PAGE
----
Budget filmmaking is about finding creative ways to get cinematic looks out of cheaper gear. We took an in-depth look at how to mod your own lenses for more interesting images.
When it comes to filmmaking, we’re always trying to find new and creative ways to vary the looks of our images. It might be a new filter; it might be a different lens or camera altogether, but it’s all about experimentation.
A while back, I heard about adding an “anamorfake mod” to your lens. This process, which I learned about on Tito Ferrdans’s YouTube channel (which, by the way, is a phenomenal resource for all things anamorphic and lenses), is essentially about adding an oval-shaped aperture and a lens flare filter to your lenses. To do this, you need to disassemble your lens, add a couple parts, and re-assemble it. You do all of this with the goal of adding the characteristics of anamorphic lenses to your spherical (or non-anamorphic) lenses.
In the below video, I show you how I handled the process.
As you can see, there are a couple of options that go beyond getting an anamorphic look. This includes stripping certain black coatings of paint and replacing it with orange (or your color of choice). This will create varied effects when the light hits the lens, such as a warmer look or an intense glow from the light itself.
There are many different ways you can mod your lenses — it’s completely up to you. You can add solely the oval-shaped aperture, you can add solely a flare filter, or you can use some metal polish to remove the anti-flare coating.
NOTE ON THE METAL POLISH: In the video, I mention metal polish. I didn’t end up fully using this on my lenses, but if you’re curious what it’s for, you can use it to remove the anti-flare coating from your lenses. The metal polish creates thousands of micro-scratches, which removes various coatings from the glass elements. This makes your lenses much more impervious to flaring.
All of this raises the question of why anyone would want to go through this process? What’s the benefit of an anamorphic-modded lens?
One of the most recognizable-yet-subtle characteristics of an anamorphic lens is the shape of the bokeh (the out-of-focus points of light).
Because of the squeezed image in a standard anamorphic lens, you get an oval-shaped pattern in the bokeh. This is really only a desirable characteristic because we’ve conditioned ourselves as viewers to interpret this as cinematic. This is generally because the majority of classic movies were shot with anamorphic lenses.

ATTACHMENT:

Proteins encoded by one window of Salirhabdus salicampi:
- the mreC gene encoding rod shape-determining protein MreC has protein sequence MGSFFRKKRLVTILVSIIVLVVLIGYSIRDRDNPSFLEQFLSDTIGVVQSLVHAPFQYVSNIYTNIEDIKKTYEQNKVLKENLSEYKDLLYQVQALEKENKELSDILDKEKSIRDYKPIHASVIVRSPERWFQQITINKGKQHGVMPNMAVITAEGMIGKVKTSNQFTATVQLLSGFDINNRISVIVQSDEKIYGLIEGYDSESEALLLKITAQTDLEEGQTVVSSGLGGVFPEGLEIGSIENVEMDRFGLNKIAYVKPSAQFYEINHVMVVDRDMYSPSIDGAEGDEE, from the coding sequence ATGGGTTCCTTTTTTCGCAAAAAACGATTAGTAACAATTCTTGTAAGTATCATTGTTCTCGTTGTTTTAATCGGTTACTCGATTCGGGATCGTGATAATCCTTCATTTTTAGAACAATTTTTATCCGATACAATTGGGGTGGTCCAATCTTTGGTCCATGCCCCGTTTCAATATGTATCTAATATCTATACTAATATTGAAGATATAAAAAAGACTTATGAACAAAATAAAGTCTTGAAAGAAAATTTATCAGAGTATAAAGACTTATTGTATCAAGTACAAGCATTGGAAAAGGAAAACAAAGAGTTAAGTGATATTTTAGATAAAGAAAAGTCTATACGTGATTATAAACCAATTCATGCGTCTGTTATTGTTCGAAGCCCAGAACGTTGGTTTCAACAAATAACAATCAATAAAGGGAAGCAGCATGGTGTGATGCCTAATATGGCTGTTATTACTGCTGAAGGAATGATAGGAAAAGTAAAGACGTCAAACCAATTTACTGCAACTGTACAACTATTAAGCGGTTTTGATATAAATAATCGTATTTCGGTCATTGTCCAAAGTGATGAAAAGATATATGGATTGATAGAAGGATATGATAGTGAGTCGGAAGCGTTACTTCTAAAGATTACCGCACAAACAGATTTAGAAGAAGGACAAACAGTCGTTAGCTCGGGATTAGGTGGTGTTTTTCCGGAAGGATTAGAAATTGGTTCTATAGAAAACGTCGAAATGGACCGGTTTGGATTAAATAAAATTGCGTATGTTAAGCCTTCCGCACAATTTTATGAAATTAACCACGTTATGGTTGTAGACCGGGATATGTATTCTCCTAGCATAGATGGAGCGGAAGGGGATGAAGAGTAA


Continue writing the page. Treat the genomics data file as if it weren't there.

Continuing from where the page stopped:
To get anamorphic-style bokeh from your lens, you can install a plastic, oval-shaped aperture disc. This will reshape the light coming through and create the look of an anamorphic lens.
Another very recognizable trait of anamorphic lenses is their distinctive lens flares.
Anamorphic lenses flare more than spherical lenses because of the compression of the light — but also, because of the general coatings and the construction of the lenses. Most of them pre-date much of the flare-reducing technology we’ll familiar with today.
Adding a very tiny piece of fishing line to your aperture disc will create a convincing anamorphic flare look. If you want colored lens flares, you can color this fishing line with a marker — any color you choose. Leaving the line as-is will make your flares the same color as your light source.
One of the things that anamorphic lenses have in spades, generally due to their vintage qualities, is interesting character.
Anamorphic lenses are known for their interesting aberrations and fringing and all kinds of weird qualities that people generally try to get rid of. However, these are also the sources of some of their beauty.
Removing various coatings and then replacing them with colors or paints can create some really interesting effects. For instance, once you’ve disassembled your lens, you can remove the coating from certain glass elements with acetone, and then paint over it with the color of your choice.
Here I went with orange, hoping to get a nice amber glow out of these shots. But the possibilities are endless. Experiment!
Interested in the tracks we used to make this video?
“Leaving It All Behind” by Ben Beiny
“Stay For The Weekend” by Julian Bell
“Retro Vibes” by Wolves
“Sao Paulo City Lights” by Mattijs Muller
“Laid Back Vibes” by High Street Music
“Mellow Dusty Beats” by High Street Music
“The Master” by Flashing Lights
“Lo Fi Abstract Chill Hop” by Trending Music
“Lo-Fi Dreams” by Trending Music
Looking for more video tutorials? Check these out.
The Basics of Rotoscope Animation in After Effects
10 Types of Shots and Angles Every Filmmaker Should Know
The World’s First Cinematography Video Game — Cine Tracer
How to Build Your Own Video Editing Computer
Video Tutorial: Why You Need Lens Filters for your Drone
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